elucidate contemporary debates in post modernism and explain the combination of post modernism literary theory and post modernist histriographics.

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The basic stance of postmodernism might best be summed up in a single objection: “but there are many {insert noun here}. As a cultural stance, designed to embrace multiple meanings and look from multiple perspectives, it represents a rebellion to the systematizing and totalizing perspective of modernism.

Modernism is a cultural stance that embraces human rationality and standardized rational systems. It arose in the late 19th and early 20th centuries when symbols like the city clock tower and train schedule, allowed individuals to synchronize their actions so that large projects could be coordinated.

As a historical movement, modernism, thus, can be aligned with the rise of industrialization and the factory. For example, many individuals, each concentrating on her own task in the assembly line, had to coordinate their actions in order to build a Ford.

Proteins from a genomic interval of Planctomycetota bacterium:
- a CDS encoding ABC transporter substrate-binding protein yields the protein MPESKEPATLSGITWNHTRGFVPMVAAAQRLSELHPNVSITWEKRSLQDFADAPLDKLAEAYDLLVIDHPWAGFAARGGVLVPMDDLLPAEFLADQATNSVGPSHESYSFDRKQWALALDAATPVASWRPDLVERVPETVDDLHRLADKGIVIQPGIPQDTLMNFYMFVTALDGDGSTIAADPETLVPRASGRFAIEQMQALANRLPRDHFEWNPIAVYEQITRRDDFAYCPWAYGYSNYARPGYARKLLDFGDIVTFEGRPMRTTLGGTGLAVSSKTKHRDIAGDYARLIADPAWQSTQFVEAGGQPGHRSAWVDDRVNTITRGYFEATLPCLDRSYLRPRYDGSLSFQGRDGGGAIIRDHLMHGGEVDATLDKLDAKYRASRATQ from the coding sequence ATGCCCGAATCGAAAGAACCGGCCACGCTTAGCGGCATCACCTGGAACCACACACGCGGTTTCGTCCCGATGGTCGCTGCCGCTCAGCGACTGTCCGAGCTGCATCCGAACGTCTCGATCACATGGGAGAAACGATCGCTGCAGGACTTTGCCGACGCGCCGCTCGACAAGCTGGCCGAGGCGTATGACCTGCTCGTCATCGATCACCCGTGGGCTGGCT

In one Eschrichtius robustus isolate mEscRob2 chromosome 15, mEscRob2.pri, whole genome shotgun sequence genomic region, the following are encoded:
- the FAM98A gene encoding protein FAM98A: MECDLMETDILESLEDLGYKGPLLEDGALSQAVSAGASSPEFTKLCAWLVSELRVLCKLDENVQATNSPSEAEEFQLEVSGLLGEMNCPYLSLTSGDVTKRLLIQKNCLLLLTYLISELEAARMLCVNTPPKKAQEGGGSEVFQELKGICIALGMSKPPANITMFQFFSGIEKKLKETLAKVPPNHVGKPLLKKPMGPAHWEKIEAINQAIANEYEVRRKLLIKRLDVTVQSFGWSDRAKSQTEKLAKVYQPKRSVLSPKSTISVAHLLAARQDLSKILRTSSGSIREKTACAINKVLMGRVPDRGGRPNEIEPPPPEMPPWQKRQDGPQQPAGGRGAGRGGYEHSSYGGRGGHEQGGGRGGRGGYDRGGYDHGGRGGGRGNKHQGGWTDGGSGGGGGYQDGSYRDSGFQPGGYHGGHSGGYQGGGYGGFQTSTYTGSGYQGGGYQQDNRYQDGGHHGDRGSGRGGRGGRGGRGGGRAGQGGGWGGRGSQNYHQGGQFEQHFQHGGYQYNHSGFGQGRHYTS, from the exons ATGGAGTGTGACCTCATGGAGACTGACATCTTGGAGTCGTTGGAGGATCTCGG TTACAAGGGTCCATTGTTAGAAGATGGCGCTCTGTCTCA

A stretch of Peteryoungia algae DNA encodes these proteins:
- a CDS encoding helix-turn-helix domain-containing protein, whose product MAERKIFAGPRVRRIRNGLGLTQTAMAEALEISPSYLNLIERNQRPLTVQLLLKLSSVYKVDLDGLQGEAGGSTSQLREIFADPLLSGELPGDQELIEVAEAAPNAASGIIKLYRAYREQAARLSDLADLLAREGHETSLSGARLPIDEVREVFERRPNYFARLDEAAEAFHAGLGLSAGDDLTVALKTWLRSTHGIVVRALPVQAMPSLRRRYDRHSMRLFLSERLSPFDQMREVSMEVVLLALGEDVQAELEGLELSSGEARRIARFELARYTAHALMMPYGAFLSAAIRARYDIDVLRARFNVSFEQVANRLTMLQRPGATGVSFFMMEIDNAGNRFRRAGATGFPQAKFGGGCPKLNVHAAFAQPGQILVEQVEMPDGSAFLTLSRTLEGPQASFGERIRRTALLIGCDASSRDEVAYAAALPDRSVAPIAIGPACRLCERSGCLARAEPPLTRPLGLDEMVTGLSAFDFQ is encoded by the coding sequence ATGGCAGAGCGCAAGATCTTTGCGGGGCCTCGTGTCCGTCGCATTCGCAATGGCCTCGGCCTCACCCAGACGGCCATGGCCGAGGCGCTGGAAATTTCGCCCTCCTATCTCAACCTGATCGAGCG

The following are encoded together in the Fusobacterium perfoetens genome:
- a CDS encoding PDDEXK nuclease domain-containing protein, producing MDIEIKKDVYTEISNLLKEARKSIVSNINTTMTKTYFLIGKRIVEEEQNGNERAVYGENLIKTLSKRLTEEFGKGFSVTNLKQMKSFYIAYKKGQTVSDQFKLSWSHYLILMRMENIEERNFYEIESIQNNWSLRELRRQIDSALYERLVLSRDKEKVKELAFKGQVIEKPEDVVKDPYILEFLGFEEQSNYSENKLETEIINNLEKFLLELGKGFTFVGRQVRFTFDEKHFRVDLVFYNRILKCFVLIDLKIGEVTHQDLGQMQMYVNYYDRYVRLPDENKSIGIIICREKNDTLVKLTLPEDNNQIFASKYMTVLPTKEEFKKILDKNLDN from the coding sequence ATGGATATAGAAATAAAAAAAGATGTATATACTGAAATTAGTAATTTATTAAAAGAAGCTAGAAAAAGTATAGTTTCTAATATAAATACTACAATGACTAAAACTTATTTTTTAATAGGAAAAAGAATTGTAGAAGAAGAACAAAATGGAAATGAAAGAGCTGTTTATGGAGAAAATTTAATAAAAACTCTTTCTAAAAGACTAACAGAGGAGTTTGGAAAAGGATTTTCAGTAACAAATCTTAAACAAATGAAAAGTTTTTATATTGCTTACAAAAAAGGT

The assembly line, however, requires everyone to be thought of as replaceable and interchangeable. And when everyone uses the same clock, local differences in dealing with time can be wiped out.

Post-modernism, thus, objects to the idea that everyone ought to be considered as being the same. There is an idea that no one ought to have to answer to exactly the same standard.

The different types of postmodernism present this basic objection in different ways. Deconstruction, asserts the impossibility of creating a totalizing whole.

Post-structuralism, looks at the ways that systematic structures develop and change.

Feminism, reminds us to present contexts, especially historical ones, in order to show the limits of totalizing perspectives.

Late Capitalism, tracks a breakdown in totalizing systems and changes in the economy that make systematization much less useful than it was in the early days of the factories.

Each of these types of postmodernism are not to be thought of as opposed to one another so much as they are to be considered as different perspectives on the same problem.